A few weeks ago I bumped into an acquaintance of my mum’s at the mall. She knew of my current illness and inquired after my health, she then gave me a once over and asked, “Are they not giving you anything for the swelling?”
That evening we had dinner with (my husband) family and my two year-old niece, commented on the portion of lasagna I had served myself. She cleverly remarked “That’s a big slice Shennie-mum”. I had to laugh: was a two year-old really trying to comment on my weight gain or was she just saying that the portion on my plate was big…
Either way my weight was now the source of many comments and conversations, some funny and some crude. Since my treatment began last November I have steadily been gaining weight as a result of the steroid pills, prednisone. Many people who take prednisone for an extended period of time have horrible side effects, in that sense I have been very lucky that the most obvious side effect of the medication has been a moon-face and a ballooning belly! For the most part it has been okay. My wardrobe however has been severely altered and is now limited to items with elastic and my husband’s T-shirts and jackets. On the days that I felt a bit low and uncomfortable from carrying the extra weight I was reminded by my mother that it is better to have my health, and that being true I then pucker up and carry on.
Recently, though, two family events happened and I felt terribly awkward and unattractive, a feeling I last experienced as a teenager at school socials. It then got me thinking about ideas of beauty and how it relates to be being thin. The notion of thin being beautiful is a deep seated one and probably common amongst all media affected young women.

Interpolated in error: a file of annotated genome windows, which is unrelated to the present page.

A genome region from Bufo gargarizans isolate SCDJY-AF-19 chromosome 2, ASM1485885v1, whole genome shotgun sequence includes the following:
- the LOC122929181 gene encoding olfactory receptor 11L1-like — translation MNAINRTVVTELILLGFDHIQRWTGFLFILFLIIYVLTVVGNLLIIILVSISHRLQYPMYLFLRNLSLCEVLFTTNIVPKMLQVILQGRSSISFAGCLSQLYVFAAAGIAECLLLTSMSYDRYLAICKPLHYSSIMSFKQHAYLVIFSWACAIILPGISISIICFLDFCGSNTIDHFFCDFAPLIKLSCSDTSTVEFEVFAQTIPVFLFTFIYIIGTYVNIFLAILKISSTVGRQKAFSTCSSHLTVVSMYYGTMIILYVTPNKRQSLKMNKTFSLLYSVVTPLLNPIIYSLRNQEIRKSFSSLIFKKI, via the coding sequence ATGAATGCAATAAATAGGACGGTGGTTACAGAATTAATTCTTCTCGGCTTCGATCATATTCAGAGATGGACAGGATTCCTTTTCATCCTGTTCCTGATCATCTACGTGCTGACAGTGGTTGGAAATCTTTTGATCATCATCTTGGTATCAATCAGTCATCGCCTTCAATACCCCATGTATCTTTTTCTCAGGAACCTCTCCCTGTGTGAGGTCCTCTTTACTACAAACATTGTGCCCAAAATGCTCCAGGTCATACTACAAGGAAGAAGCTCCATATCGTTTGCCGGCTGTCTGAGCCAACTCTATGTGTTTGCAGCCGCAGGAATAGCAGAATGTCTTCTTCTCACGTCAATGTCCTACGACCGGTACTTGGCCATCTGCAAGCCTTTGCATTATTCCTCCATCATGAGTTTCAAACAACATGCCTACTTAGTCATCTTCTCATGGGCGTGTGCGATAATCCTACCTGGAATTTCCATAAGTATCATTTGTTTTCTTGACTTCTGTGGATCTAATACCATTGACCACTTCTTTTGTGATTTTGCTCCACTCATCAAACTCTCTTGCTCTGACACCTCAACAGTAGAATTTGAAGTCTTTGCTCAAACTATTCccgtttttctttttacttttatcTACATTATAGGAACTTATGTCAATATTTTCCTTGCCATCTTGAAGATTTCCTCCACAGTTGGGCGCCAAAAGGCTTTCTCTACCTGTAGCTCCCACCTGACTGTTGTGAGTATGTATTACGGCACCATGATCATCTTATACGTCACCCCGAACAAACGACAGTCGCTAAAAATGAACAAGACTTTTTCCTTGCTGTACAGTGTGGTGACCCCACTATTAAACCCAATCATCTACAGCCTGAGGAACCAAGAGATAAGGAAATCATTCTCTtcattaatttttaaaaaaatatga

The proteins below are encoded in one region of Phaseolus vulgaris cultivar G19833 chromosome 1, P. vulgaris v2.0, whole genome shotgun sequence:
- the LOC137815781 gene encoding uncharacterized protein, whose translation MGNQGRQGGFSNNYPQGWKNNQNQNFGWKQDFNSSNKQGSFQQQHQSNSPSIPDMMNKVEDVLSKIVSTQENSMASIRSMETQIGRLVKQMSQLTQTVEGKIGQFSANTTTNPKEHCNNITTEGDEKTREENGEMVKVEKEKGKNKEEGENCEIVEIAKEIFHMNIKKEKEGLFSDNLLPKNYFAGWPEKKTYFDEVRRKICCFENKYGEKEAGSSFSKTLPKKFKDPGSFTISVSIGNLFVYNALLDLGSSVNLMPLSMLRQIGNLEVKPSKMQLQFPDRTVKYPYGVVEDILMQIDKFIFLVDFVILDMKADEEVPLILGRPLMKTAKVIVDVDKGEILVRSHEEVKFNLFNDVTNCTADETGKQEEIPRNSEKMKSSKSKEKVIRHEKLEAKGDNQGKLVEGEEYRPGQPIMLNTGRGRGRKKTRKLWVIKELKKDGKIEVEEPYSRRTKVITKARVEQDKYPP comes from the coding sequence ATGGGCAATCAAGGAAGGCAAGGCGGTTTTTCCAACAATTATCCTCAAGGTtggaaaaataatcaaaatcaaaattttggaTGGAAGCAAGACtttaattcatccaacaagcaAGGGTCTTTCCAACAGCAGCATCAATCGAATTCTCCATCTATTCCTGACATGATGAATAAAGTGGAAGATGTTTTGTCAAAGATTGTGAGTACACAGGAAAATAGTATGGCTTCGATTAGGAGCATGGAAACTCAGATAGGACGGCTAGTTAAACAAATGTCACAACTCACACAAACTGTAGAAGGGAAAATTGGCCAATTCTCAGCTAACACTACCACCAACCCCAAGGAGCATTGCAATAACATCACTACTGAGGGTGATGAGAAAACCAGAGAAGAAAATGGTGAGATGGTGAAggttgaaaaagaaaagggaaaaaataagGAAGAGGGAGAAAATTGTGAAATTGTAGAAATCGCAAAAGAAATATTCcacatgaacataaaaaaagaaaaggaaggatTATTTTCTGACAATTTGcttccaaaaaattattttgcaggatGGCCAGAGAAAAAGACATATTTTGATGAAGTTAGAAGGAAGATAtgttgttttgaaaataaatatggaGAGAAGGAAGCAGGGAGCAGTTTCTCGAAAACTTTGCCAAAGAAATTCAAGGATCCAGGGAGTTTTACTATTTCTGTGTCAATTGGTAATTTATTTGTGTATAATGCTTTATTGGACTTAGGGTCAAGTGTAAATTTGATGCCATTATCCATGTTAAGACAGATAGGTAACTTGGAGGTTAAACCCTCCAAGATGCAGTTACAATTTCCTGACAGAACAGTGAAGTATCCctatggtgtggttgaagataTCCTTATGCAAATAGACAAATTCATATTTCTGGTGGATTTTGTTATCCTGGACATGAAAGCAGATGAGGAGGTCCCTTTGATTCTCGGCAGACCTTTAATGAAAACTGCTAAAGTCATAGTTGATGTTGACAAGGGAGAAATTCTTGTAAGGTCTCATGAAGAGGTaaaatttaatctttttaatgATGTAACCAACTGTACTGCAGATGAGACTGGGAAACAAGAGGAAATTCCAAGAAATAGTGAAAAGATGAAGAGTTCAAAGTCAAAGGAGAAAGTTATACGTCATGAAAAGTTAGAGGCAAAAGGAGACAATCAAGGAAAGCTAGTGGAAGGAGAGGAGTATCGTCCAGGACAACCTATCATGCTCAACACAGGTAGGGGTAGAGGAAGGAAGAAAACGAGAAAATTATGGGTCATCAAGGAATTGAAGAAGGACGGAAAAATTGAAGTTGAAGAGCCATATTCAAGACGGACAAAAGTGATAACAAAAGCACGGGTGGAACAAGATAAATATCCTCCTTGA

I have a small frame and have never really struggled with weight – but don’t get me wrong, like every other women touched by Barbie I want a flat tummy, voluptuous breasts and strong calves, in fact getting bigger calves was a key goal of mine as a teen. I must also admit that I spent a fair amount of time Googling tummy or ab exercises as now advertisements on “how you can a six pack” or “how to get rid of your tummy fat” appear on my Gmail.
Other than the obsession with the roll of fat on my belly I have pretty much settled into the way I look and been okay with it. The constant comments on my weight in recent months have unsettled me. I grew up in a small town that was by apartheid design had predominantly “Indian” population. I still don’t know why, but Indians are very concerned with light skin. The lighter skinned you are the more beautiful you are. Then one day we attended a wedding where the green eyed, light skinned bride sat on the stage, but here’s the thing she wasn’t very pretty. She had mis-matched features and a hunched back, that was when 12 year old me decided that the dominant sentiment was wrong. For many adolescents weight is probably the biggest concern in the attempt to being magazine beautiful. For me it was light skin.
One of the greatest challenges I have faced these past few months is that despite exercising daily I am getting bigger. I have to exercise to ward off the side effects of prednisone, which is weakened bone density. It occurred to me that other than Zumba (which I love) I have probably always joined a gym or participated in some form of exercise motivated by being thin rather than health was a by product, when in fact it should be the other way around.
I am disappointed in myself that I have allowed comments on my weight to make me feel low and unattractive. I am the same person and in fact getting through the sarcoidosis saga, also a little bit braver than I was at the beginning of last year.
As always I realize how I am constantly developing and how when you think you dealt with something – something’s happens which reminds you that you are still on the journey.
Miss Representation put together a good video – check it out.
The reason I felt I needed to write about this was that as a 30 year-old (pretty) confident woman I was made to feel bad by comments – just imagine what happens to a teenage girl who is yet to define who she is and find her place in the world. Just something to think about and perhaps to try and create a space both in the media and more importantly in our minds that girls and women come in all shapes and sizes and that thin does not mean beautiful. I think this is important for women to do but equally important for men!
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